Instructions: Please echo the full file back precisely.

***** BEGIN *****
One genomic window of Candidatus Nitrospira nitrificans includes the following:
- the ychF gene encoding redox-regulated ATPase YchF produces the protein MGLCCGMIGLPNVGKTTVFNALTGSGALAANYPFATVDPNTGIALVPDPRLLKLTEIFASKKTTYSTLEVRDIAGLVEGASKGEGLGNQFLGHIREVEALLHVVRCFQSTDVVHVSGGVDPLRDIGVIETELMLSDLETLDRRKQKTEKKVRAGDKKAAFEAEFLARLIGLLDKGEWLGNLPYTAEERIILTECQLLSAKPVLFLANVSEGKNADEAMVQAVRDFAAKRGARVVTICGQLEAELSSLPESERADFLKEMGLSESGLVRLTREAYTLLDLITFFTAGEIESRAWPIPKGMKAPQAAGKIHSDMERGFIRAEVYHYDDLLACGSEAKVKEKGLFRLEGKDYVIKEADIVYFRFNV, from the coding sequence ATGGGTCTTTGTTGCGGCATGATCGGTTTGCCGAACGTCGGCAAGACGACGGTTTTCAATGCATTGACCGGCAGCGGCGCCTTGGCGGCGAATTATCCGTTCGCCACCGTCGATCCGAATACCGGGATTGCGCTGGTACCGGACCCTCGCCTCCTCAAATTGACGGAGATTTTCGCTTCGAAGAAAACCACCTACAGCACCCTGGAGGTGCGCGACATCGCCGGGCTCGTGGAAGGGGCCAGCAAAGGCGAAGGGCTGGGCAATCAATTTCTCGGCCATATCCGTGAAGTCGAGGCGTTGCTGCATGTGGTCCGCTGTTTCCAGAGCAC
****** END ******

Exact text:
One genomic window of Candidatus Nitrospira nitrificans includes the following:
- the ychF gene encoding redox-regulated ATPase YchF produces the protein MGLCCGMIGLPNVGKTTVFNALTGSGALAANYPFATVDPNTGIALVPDPRLLKLTEIFASKKTTYSTLEVRDIAGLVEGASKGEGLGNQFLGHIREVEALLHVVRCFQSTDVVHVSGGVDPLRDIGVIETELMLSDLETLDRRKQKTEKKVRAGDKKAAFEAEFLARLIGLLDKGEWLGNLPYTAEERIILTECQLLSAKPVLFLANVSEGKNADEAMVQAVRDFAAKRGARVVTICGQLEAELSSLPESERADFLKEMGLSESGLVRLTREAYTLLDLITFFTAGEIESRAWPIPKGMKAPQAAGKIHSDMERGFIRAEVYHYDDLLACGSEAKVKEKGLFRLEGKDYVIKEADIVYFRFNV, from the coding sequence ATGGGTCTTTGTTGCGGCATGATCGGTTTGCCGAACGTCGGCAAGACGACGGTTTTCAATGCATTGACCGGCAGCGGCGCCTTGGCGGCGAATTATCCGTTCGCCACCGTCGATCCGAATACCGGGATTGCGCTGGTACCGGACCCTCGCCTCCTCAAATTGACGGAGATTTTCGCTTCGAAGAAAACCACCTACAGCACCCTGGAGGTGCGCGACATCGCCGGGCTCGTGGAAGGGGCCAGCAAAGGCGAAGGGCTGGGCAATCAATTTCTCGGCCATATCCGTGAAGTCGAGGCGTTGCTGCATGTGGTCCGCTGTTTCCAGAGCAC